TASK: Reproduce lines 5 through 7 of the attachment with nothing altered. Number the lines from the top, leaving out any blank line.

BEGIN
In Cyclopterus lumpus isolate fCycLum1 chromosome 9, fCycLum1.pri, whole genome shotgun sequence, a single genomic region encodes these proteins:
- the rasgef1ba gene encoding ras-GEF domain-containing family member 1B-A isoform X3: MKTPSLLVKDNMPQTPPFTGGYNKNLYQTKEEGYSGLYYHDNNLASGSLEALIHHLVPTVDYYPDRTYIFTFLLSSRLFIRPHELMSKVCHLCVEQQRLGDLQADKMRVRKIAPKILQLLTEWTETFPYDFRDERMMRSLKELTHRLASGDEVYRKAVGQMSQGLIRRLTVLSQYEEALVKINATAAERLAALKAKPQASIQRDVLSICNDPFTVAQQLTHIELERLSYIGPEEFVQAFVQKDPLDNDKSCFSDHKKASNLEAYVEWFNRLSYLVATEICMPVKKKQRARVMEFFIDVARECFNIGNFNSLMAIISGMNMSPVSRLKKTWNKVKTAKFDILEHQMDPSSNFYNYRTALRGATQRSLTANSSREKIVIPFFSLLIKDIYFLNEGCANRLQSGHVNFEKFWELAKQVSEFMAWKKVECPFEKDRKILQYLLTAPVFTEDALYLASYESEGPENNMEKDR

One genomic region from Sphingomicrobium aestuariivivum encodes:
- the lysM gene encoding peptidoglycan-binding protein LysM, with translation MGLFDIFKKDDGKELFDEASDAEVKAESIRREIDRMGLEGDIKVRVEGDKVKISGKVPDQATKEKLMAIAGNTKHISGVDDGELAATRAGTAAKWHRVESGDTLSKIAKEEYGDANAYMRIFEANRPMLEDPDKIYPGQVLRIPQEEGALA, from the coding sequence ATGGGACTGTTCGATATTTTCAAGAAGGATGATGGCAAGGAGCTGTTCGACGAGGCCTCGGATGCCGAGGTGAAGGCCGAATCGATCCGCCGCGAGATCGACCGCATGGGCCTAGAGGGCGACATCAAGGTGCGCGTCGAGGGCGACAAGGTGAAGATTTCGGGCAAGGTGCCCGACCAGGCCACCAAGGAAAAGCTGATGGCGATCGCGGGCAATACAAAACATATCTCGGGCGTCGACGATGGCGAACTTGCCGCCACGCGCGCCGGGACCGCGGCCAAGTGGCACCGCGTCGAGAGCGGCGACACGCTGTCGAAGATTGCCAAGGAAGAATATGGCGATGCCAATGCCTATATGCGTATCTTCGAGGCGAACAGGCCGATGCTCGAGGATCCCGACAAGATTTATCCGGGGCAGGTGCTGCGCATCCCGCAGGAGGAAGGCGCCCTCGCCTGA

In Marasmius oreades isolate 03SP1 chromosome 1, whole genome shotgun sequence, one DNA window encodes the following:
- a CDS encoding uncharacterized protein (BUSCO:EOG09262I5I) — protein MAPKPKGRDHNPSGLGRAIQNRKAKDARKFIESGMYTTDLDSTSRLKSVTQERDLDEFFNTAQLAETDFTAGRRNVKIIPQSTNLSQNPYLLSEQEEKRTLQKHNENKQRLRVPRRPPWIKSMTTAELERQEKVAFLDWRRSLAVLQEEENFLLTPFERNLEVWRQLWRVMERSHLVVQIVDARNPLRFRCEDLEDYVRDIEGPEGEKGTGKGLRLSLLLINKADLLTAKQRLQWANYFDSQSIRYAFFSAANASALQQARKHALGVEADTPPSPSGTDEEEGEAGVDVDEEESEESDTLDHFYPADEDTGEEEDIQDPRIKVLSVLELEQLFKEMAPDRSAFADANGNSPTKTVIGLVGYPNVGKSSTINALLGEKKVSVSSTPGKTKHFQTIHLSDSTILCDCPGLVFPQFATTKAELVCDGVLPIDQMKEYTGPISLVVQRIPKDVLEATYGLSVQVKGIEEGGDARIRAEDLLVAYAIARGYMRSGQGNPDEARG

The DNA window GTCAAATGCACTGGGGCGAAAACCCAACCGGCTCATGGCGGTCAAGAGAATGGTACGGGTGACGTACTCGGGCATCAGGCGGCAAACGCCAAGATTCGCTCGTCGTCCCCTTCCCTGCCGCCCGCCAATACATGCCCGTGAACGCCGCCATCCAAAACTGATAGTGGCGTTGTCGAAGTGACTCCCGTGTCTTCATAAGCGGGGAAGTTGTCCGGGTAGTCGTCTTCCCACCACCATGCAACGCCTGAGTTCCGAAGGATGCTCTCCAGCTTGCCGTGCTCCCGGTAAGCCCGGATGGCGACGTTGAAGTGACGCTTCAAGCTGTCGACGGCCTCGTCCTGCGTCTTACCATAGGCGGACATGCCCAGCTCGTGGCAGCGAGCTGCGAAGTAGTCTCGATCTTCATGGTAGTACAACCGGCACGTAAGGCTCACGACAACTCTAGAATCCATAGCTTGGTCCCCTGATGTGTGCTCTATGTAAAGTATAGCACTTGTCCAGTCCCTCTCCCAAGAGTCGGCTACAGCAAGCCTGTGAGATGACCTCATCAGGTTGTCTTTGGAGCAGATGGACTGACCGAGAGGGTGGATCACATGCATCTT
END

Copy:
In Marasmius oreades isolate 03SP1 chromosome 1, whole genome shotgun sequence, one DNA window encodes the following:
- a CDS encoding uncharacterized protein (BUSCO:EOG09262I5I) — protein MAPKPKGRDHNPSGLGRAIQNRKAKDARKFIESGMYTTDLDSTSRLKSVTQERDLDEFFNTAQLAETDFTAGRRNVKIIPQSTNLSQNPYLLSEQEEKRTLQKHNENKQRLRVPRRPPWIKSMTTAELERQEKVAFLDWRRSLAVLQEEENFLLTPFERNLEVWRQLWRVMERSHLVVQIVDARNPLRFRCEDLEDYVRDIEGPEGEKGTGKGLRLSLLLINKADLLTAKQRLQWANYFDSQSIRYAFFSAANASALQQARKHALGVEADTPPSPSGTDEEEGEAGVDVDEEESEESDTLDHFYPADEDTGEEEDIQDPRIKVLSVLELEQLFKEMAPDRSAFADANGNSPTKTVIGLVGYPNVGKSSTINALLGEKKVSVSSTPGKTKHFQTIHLSDSTILCDCPGLVFPQFATTKAELVCDGVLPIDQMKEYTGPISLVVQRIPKDVLEATYGLSVQVKGIEEGGDARIRAEDLLVAYAIARGYMRSGQGNPDEARG

The DNA window GTCAAATGCACTGGGGCGAAAACCCAACCGGCTCATGGCGGTCAAGAGAATGGTACGGGTGACGTACTCGGGCATCAGGCGGCAAACGCCAAGATTCGCTCGTCGTCCCCTTCCCTGCCGCCCGCCAATACATGCCCGTGAACGCCGCCATCCAAAACTGATAGTGGCGTTGTCGAAGTGACTCCCGTGTCTTCATAAGCGGGGAAGTTGTCCGGGTAGTCGTCTTCCCACCACCATGCAACGCCTGAGTTCCGAAGGATGCTCTCCAGCTTGCCGTGCTCCCGGTAAGCCCGGATGGCGACGTTGAAGTGACGCTTCAAGCTGTCGACGGCCTCGTCCTGCGTCTTACCATAGGCGGACATGCCCAGCTCGTGGCAGCGAGCTGCGAAGTAGTCTCGATCTTCATGGTAGTACAACCGGCACGTAAGGCTCACGACAACTCTAGAATCCATAGCTTGGTCCCCTGATGTGTGCTCTATGTAAAGTATAGCACTTGTCCAGTCCCTCTCCCAAGAGTCGGCTACAGCAAGCCTGTGAGATGACCTCATCAGGTTGTCTTTGGAGCAGATGGACTGACCGAGAGGGTGGATCACATGCATCTT